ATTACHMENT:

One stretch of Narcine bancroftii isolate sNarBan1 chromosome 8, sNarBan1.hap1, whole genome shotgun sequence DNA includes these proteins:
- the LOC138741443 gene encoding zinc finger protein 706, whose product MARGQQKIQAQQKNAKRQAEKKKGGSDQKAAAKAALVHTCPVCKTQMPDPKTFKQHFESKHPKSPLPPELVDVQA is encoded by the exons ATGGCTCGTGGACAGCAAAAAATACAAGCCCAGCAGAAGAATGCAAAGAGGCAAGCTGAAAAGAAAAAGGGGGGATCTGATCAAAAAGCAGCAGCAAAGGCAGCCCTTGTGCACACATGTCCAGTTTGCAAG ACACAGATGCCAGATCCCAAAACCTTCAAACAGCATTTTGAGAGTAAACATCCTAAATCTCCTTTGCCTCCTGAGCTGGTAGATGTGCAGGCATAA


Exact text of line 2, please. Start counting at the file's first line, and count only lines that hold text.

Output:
- the LOC138741443 gene encoding zinc finger protein 706, whose product MARGQQKIQAQQKNAKRQAEKKKGGSDQKAAAKAALVHTCPVCKTQMPDPKTFKQHFESKHPKSPLPPELVDVQA is encoded by the exons ATGGCTCGTGGACAGCAAAAAATACAAGCCCAGCAGAAGAATGCAAAGAGGCAAGCTGAAAAGAAAAAGGGGGGATCTGATCAAAAAGCAGCAGCAAAGGCAGCCCTTGTGCACACATGTCCAGTTTGCAAG ACACAGATGCCAGATCCCAAAACCTTCAAACAGCATTTTGAGAGTAAACATCCTAAATCTCCTTTGCCTCCTGAGCTGGTAGATGTGCAGGCATAA